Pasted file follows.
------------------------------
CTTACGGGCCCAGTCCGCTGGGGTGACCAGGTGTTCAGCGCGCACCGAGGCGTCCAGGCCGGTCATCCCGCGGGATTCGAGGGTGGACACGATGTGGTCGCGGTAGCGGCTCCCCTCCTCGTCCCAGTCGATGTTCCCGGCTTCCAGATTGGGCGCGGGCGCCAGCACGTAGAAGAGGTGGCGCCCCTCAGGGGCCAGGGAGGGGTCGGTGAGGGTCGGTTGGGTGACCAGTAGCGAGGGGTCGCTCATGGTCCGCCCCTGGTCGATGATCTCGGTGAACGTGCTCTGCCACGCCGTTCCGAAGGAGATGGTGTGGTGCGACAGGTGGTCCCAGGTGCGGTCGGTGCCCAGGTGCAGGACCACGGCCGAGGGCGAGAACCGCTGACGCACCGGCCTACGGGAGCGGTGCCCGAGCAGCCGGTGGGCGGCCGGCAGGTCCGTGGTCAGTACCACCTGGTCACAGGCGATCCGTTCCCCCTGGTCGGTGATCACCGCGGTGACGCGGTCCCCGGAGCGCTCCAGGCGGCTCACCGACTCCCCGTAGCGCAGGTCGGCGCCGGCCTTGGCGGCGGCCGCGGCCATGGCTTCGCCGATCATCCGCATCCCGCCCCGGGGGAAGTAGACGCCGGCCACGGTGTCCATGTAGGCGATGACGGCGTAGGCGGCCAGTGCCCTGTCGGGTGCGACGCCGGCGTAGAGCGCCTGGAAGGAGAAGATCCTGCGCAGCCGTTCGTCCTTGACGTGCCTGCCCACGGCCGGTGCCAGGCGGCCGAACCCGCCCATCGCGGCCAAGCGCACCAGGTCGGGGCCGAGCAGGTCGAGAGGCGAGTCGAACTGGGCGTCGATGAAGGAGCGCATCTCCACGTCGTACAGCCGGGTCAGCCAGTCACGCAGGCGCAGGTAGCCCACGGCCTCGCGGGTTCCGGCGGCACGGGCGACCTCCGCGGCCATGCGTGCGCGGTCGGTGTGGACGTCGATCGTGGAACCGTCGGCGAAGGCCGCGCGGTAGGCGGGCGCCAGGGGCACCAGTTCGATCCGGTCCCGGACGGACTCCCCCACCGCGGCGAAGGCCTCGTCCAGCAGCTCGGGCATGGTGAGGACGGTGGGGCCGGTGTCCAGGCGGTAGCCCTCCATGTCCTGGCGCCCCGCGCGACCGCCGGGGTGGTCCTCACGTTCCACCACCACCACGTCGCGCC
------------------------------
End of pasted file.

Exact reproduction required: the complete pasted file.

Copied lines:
CTTACGGGCCCAGTCCGCTGGGGTGACCAGGTGTTCAGCGCGCACCGAGGCGTCCAGGCCGGTCATCCCGCGGGATTCGAGGGTGGACACGATGTGGTCGCGGTAGCGGCTCCCCTCCTCGTCCCAGTCGATGTTCCCGGCTTCCAGATTGGGCGCGGGCGCCAGCACGTAGAAGAGGTGGCGCCCCTCAGGGGCCAGGGAGGGGTCGGTGAGGGTCGGTTGGGTGACCAGTAGCGAGGGGTCGCTCATGGTCCGCCCCTGGTCGATGATCTCGGTGAACGTGCTCTGCCACGCCGTTCCGAAGGAGATGGTGTGGTGCGACAGGTGGTCCCAGGTGCGGTCGGTGCCCAGGTGCAGGACCACGGCCGAGGGCGAGAACCGCTGACGCACCGGCCTACGGGAGCGGTGCCCGAGCAGCCGGTGGGCGGCCGGCAGGTCCGTGGTCAGTACCACCTGGTCACAGGCGATCCGTTCCCCCTGGTCGGTGATCACCGCGGTGACGCGGTCCCCGGAGCGCTCCAGGCGGCTCACCGACTCCCCGTAGCGCAGGTCGGCGCCGGCCTTGGCGGCGGCCGCGGCCATGGCTTCGCCGATCATCCGCATCCCGCCCCGGGGGAAGTAGACGCCGGCCACGGTGTCCATGTAGGCGATGACGGCGTAGGCGGCCAGTGCCCTGTCGGGTGCGACGCCGGCGTAGAGCGCCTGGAAGGAGAAGATCCTGCGCAGCCGTTCGTCCTTGACGTGCCTGCCCACGGCCGGTGCCAGGCGGCCGAACCCGCCCATCGCGGCCAAGCGCACCAGGTCGGGGCCGAGCAGGTCGAGAGGCGAGTCGAACTGGGCGTCGATGAAGGAGCGCATCTCCACGTCGTACAGCCGGGTCAGCCAGTCACGCAGGCGCAGGTAGCCCACGGCCTCGCGGGTTCCGGCGGCACGGGCGACCTCCGCGGCCATGCGTGCGCGGTCGGTGTGGACGTCGATCGTGGAACCGTCGGCGAAGGCCGCGCGGTAGGCGGGCGCCAGGGGCACCAGTTCGATCCGGTCCCGGACGGACTCCCCCACCGCGGCGAAGGCCTCGTCCAGCAGCTCGGGCATGGTGAGGACGGTGGGGCCGGTGTCCAGGCGGTAGCCCTCCATGTCCTGGCGCCCCGCGCGACCGCCGGGGTGGTCCTCACGTTCCACCACCACCACGTCGCGCC